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Today's design choices  = limited chances of surviving a crash
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How a Safer Airliner Might Look

What would a commercial airliner look like if it were designed to increase the chances that its passengers could survive the impact of a crash?

Concept airliner To find out, The Newsday Magazine asked Charles A. SanGiovanni, a Huntington industrial designer with extensive experience planning airplane interiors, to design such a plane after consulting with Prof. Edmund J. Cantilli, a transportation safety expert. Their collaboration produced the design shown on these pages: a crashworthy, as well as airworthy, commercial airliner based on pioneer airplane designer Vincent Burnelli's principles and Cantilli's safety recommendations.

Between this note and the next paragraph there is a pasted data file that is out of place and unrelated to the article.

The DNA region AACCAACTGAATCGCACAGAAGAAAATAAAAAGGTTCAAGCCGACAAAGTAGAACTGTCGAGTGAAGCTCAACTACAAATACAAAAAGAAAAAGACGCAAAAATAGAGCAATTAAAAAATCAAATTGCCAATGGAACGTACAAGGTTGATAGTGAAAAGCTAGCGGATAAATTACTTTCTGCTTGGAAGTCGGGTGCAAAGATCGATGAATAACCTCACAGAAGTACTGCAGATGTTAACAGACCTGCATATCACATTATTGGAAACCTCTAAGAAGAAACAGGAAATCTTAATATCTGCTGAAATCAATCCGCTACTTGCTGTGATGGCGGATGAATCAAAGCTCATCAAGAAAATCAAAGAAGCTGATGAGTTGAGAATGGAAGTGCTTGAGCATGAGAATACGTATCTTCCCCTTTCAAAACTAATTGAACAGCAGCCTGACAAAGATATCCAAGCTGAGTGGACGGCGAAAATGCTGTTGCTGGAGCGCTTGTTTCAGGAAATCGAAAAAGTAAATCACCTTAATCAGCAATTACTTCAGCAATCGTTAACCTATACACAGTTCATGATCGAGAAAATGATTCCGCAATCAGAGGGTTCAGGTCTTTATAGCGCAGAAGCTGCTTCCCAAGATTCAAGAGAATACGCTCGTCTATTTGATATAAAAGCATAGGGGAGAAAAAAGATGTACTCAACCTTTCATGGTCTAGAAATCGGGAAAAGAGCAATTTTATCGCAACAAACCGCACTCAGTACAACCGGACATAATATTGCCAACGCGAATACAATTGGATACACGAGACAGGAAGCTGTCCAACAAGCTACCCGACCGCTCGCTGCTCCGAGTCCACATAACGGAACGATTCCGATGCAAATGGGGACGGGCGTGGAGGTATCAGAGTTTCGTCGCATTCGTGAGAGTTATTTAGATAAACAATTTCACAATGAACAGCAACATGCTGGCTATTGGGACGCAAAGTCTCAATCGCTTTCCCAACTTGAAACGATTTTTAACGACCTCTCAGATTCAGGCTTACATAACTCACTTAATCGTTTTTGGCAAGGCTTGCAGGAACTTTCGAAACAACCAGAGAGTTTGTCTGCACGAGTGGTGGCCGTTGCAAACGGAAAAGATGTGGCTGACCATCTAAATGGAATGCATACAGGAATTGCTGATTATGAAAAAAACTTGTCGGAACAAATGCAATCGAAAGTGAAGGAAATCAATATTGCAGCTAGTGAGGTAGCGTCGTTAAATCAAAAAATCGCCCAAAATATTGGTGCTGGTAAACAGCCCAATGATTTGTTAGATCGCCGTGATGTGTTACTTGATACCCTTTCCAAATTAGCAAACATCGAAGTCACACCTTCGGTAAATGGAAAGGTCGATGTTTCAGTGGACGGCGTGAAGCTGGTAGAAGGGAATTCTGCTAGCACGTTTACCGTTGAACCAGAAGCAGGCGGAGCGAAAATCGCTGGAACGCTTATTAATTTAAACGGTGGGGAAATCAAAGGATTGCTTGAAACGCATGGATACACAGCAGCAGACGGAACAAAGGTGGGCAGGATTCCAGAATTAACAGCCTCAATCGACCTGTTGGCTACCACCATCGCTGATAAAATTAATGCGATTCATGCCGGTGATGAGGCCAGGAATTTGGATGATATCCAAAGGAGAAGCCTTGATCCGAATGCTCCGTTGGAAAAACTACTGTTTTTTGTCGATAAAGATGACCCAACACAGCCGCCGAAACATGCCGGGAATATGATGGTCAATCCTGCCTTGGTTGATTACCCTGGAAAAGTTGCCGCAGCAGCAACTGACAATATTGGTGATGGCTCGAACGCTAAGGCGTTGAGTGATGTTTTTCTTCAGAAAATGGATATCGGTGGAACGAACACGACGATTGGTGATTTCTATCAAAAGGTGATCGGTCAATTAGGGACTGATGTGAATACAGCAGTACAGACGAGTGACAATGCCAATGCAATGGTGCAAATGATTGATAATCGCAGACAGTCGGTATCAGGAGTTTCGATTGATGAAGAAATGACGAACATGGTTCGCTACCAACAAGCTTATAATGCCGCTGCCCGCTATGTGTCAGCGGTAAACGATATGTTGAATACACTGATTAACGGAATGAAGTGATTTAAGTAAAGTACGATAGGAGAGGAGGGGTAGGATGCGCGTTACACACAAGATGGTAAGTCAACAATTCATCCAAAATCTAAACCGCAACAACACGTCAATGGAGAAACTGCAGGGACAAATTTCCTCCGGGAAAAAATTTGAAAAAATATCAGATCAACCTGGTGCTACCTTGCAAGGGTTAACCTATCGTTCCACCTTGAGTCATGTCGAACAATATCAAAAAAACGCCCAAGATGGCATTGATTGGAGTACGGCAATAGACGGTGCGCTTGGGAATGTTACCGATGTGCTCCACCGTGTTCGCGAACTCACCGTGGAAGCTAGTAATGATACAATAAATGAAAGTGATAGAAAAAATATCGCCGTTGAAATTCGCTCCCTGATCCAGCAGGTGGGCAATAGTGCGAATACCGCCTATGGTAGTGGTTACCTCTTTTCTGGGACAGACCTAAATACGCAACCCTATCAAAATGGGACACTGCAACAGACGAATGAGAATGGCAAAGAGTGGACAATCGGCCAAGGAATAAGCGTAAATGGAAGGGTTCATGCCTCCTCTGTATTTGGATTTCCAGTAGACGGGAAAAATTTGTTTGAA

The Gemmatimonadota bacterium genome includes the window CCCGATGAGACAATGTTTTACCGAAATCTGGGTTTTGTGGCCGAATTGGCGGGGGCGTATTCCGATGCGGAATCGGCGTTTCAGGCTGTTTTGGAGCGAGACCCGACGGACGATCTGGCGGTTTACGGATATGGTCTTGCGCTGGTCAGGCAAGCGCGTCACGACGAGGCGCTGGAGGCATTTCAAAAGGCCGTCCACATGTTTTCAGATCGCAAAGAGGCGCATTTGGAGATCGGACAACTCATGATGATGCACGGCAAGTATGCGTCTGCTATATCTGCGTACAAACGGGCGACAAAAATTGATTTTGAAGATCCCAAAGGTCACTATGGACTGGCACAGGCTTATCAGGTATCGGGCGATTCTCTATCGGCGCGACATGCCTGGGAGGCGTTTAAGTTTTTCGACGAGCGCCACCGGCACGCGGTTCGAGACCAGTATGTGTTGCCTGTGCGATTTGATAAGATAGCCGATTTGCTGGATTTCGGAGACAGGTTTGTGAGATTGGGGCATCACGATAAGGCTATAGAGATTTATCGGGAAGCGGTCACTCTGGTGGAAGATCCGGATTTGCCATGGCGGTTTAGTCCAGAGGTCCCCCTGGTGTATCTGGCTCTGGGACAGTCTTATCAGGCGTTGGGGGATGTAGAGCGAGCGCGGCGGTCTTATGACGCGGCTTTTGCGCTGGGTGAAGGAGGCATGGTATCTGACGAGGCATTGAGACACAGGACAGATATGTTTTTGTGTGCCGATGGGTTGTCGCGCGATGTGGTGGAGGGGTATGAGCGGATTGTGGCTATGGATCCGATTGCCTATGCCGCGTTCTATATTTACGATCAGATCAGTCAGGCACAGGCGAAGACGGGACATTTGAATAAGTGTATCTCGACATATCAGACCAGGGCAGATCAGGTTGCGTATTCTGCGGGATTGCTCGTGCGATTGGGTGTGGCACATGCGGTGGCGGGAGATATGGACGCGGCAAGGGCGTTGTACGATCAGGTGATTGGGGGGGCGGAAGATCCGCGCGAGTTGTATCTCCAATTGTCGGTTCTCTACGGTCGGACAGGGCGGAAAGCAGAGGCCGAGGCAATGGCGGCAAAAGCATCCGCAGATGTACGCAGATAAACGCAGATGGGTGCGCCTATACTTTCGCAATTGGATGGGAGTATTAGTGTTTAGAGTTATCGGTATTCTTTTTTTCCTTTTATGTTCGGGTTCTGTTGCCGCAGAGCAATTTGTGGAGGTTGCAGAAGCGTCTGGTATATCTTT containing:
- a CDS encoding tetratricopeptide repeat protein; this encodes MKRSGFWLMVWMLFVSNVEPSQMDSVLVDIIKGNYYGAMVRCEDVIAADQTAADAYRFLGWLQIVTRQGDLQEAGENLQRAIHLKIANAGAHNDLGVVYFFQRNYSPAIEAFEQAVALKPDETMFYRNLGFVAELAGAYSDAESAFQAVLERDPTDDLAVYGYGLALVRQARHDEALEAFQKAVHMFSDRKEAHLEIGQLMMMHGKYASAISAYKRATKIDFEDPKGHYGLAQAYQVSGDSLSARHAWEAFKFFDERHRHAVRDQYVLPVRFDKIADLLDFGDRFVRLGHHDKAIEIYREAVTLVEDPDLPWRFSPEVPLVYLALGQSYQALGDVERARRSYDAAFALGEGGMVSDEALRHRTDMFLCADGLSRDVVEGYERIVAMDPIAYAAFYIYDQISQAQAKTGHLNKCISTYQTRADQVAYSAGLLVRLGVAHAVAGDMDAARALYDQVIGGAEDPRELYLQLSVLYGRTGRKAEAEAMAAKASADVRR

Futuristic interior Burnelli's main idea was that the fuselage, which in conventional aircraft is basically a long cylinder, can supply more than 50 per cent of an airplane's "lift" if it were designed in the shape of an airfoil. Inside Burnelli's fuselage, SanGiovanni envisions seats for 162 passengers, with no one sitting in a group of more than three across, and with room left over for wider seats and aisles.

Because of the additional lift, the plane could operate with smaller engines and a lighter fuel load. More weight could be devoted to safety features, such as better-anchored seats and luggage bins. The fuselage would be sturdily constructed as a single unit, instead of in tubular sections that are riveted together, as it is in conventional planes, and its "skin" would not be weakened where windows and doors are placed.

Could this plane fly? Burnelli built eight smaller "flying wings" that did.

--Newsday Magazine 12/12/82

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